The condition, in order to receive the glittering offer, was direct: “I will give you all these things if you will fall down and worship me” (Mat 4:9). How quickly can we, who pride ourselves in being free from the worship of idols, falter before the prospect of wealth, comfort or influence. However, “no one can serve two masters … You cannot serve both God and money” (6:24).

His Aspirations

Does it surprise us to see Him tempted in such a holy place, the temple? We should expect it in the most unlikely of places. “If you are the Son of God, throw yourself down from here. For it is written: He will give his angels orders concerning you” (Luk 4:9-10). Here the temptation is to make something of Himself. In so many words it was, “Prove your identity – assert yourself, and be validated!” For 30-some years, He had been living in the backwaters of Galilee, and “Now,” urged the adversary, “is your time to shine!” The Lord ever derived His identity from God alone (Joh 10:30; 16:28).

“Throw yourself down.” The Lord will teach that the way down is the way up (Mar 10:44), but Satan here twists that mindset. It was not exaltation by God in His time that he urged, but greatness through self-directed attention. Satan slyly and incompletely quoted from Psalm 91, as he urged the summoning of angels to make a public display. Angels will come (Mat 4:11), but privately, as sent by God. They would be on standby before His arrest and death but wouldn’t be summoned.

The Lord responded again from Deuteronomy 6, “Do not test the LORD your God” (v16). This might well include a rebuke of Satan, but the thrust of the meaning here seems to be in relation to one who rashly dares God to act for his own benefit, as the Israelites did in the passage quoted. Am I driven by my plans for myself, or living in view of His (Eph 1:3-12)?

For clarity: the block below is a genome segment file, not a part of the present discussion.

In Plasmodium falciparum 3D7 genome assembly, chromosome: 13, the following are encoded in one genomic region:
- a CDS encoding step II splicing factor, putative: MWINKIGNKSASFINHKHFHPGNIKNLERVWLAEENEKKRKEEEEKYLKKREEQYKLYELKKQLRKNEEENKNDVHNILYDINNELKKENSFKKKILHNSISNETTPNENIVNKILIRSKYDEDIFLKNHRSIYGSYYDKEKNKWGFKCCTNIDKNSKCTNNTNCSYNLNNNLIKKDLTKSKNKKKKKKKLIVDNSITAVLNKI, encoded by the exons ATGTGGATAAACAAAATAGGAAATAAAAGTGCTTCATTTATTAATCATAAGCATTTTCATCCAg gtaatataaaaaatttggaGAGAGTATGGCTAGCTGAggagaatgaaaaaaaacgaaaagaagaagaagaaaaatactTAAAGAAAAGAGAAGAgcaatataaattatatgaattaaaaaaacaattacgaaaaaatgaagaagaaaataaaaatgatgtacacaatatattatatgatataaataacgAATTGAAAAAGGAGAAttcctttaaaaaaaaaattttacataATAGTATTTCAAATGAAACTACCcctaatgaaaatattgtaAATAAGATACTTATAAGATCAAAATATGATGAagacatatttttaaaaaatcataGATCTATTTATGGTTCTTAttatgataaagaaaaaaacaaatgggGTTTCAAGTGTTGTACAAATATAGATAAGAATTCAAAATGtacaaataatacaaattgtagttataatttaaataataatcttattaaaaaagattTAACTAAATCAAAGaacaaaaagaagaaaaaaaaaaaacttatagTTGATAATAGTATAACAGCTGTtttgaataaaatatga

The Lord’s temptation equipped Him for public ministry and was necessary for His work as our great High Priest. It is also invaluable for instructing us in how to face temptation in our own human condition. John Owen wrote, “Shall this temptation … this sloth, this self-love, this sensuality, this bait of the world, turn me aside, prevail over me, to desert Him Who went before me in the ways of all temptations … for my good?”3

The devil’s attack was exhaustive4 but the dependent Son emerged “in the power of the Spirit” (Luk 4:14). If we face temptation “full of the Holy Spirit” (v1), we do so with every resource our Lord had, with the addition of Himself, who “has been tempted in every way as we are, yet without sin,” for “since he himself has suffered when he was tempted, he is able to help those who are tempted” (Heb 4:15; 2:18).

1 Bible quotations in this article are from the CSB.

2 Warren W. Wiersbe, The Bible Exposition Commentary: Volume 1 (Colorado Springs, CO: David C. Cook, 1989), 183.

3 John Owen, Overcoming Sin and Temptation (Wheaton, IL: Crossway, 2006), 216.

4“Every temptation” (Luk 4:13) surely included an exhaustive range of attacks, though here unfinished.